5 Ways to Find the Best Quality Pieces on the High Street

April 22, 2022 at 06:09AM

Do you follow Andrea Cheong on Instagram or TikTok? If you don’t, you should! She has become the trusted and approachable authority in an arena that many find daunting to step into: sustainable fashion. Andrea’s Mindful Monday Method breaks sustainable shopping down into bite-size pieces of information one can easily digest and use for more sensible shopping tactics in the future, and it’s an absolute must-view if you want to be a more conscious consumer of fashion. With her wealth of knowledge and very good taste, it’s no wonder we had to knock on her virtual door. Join Andrea each Friday on Who What Wear UK’s TikTok channel (@whowhatwear.uk), where she’ll be dissecting the latest trends and shopping phenomena. This week? It’s how to shop the high street in a more sustainable way.

More and more of us are attempting to shop more sustainably. We’re repeating our outfits, thrifting, upcycling where we can and fervently researching sustainable and small brands to support. But a lot of the time, the calls of the high street are louder and more seductive. Los Angeles–based cult brand Reformation claims that the fashion industry’s standard for garments is 52 washes. That’s equivalent to one laundry load a week for a year. But with so many retailers using fast fashion tactics such as planned obsolescence, “buy less, choose better” seems a lot harder than it needs to be. I hold the rather unpopular opinion that the best thing to do is learn to shop mindfully rather than relying on brands that simply claim to be conscious—particularly because there are absolutely no regulations around what this term means and who can claim it.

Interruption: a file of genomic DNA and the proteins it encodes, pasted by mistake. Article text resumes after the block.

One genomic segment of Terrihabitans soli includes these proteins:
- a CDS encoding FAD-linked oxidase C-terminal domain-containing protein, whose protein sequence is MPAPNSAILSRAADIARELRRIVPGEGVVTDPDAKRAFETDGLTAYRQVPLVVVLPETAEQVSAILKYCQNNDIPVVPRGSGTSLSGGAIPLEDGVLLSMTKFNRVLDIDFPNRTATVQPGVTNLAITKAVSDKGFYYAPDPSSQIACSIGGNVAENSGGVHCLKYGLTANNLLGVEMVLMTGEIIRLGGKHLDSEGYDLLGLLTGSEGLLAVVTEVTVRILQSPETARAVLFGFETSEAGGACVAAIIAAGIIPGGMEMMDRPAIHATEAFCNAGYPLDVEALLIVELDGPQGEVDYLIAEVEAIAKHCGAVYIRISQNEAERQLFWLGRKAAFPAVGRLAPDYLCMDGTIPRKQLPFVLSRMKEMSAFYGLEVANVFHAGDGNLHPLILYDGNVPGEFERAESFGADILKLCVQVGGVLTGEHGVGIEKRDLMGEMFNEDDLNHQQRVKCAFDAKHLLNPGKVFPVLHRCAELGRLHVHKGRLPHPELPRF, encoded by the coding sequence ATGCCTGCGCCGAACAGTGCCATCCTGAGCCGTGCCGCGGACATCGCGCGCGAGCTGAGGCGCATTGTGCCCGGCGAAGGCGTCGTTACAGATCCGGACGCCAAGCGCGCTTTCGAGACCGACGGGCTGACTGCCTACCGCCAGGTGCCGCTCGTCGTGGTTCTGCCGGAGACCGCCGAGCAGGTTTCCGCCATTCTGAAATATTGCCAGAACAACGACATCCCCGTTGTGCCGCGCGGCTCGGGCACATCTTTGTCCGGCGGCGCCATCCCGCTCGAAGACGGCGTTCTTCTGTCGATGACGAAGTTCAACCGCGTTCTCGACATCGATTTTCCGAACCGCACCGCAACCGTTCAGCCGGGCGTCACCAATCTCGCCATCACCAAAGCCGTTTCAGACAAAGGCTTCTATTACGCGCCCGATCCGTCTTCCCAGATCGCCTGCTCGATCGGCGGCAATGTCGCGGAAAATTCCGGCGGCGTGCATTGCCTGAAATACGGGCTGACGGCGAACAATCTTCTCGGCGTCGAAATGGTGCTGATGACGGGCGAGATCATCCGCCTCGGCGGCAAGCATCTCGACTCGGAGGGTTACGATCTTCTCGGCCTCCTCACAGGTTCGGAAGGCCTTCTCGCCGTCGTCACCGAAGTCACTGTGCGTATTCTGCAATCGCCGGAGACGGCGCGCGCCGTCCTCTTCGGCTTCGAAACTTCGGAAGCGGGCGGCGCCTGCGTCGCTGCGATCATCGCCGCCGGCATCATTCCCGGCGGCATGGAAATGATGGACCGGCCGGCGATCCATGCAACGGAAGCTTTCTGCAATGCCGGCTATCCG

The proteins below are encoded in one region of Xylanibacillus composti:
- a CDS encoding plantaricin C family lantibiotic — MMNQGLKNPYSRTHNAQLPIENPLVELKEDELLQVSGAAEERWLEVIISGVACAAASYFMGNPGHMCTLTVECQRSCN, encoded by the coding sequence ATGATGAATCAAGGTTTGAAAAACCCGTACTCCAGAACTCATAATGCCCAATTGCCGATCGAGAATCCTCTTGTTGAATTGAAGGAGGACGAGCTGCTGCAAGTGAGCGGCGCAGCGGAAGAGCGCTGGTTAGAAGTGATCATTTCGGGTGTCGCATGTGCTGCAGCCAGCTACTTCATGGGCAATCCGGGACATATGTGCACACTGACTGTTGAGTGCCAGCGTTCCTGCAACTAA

In 2019, I crafted a set of shopping filters that I call the Mindful Monday Method. While it can’t completely eliminate the threat that is planned obsolescence, it was created to mitigate a lot of the risks of greenwashing and poor-quality purchases. These are my five tips for shopping on the high street that can help you save money and the planet.

This could look like Responsible Wool Standard (RWS), which protects sheep against mulesing, or Good Cashmere Standard (GCS), which not only protects the welfare of kashmir goats but also other wildlife in the Tibetan Plateau that are endangered thanks to the demand for luxuriously soft knitwear. Leather Working Group (LWG) is a big one to look for particularly when investing in accessories. Even high-fashion maison Hermès works with them to ensure its suppliers follow an “environmental stewardship protocol.” The accreditation needs to be renewed every two years. Another common one to look out for is organic cotton. This is most commonly signified by Global Organic Textile Standard (GOTS). The good news is that so many of your beloved high-street shops work with these groups. It’s just a matter of keeping an eye out.

A square neckline feels a little more unique.

The famous Arket blazer now comes in more summery colours.

There’s a matching skirt to go with this, and it’s very pretty.

Think of that shiny, beautifully designed swing tag clinging onto a garment by a tiny safety pin as a headline. It’s created to grab your attention. High-street brands use this to justify their prices. After all, £39.99 for a “linen” jumpsuit seems like a great find. The real story of what we are purchasing is inside and between the seams: the care label. Look here and you’ll probably discover that the charming romper is mixed with a cheaper fibre like polyester, a plastic-based material used by retailers to reduce their cost to manufacture. Some of the worst offenders can be found in knitwear. Premium fibres like alpaca, yak or cashmere are often highlighted not just in the branded tags but also in the name—for example, a “cashmere hoodie” isn’t always what it seems.

We all need a good white tee.

100% linen pieces are very present at Arket right now.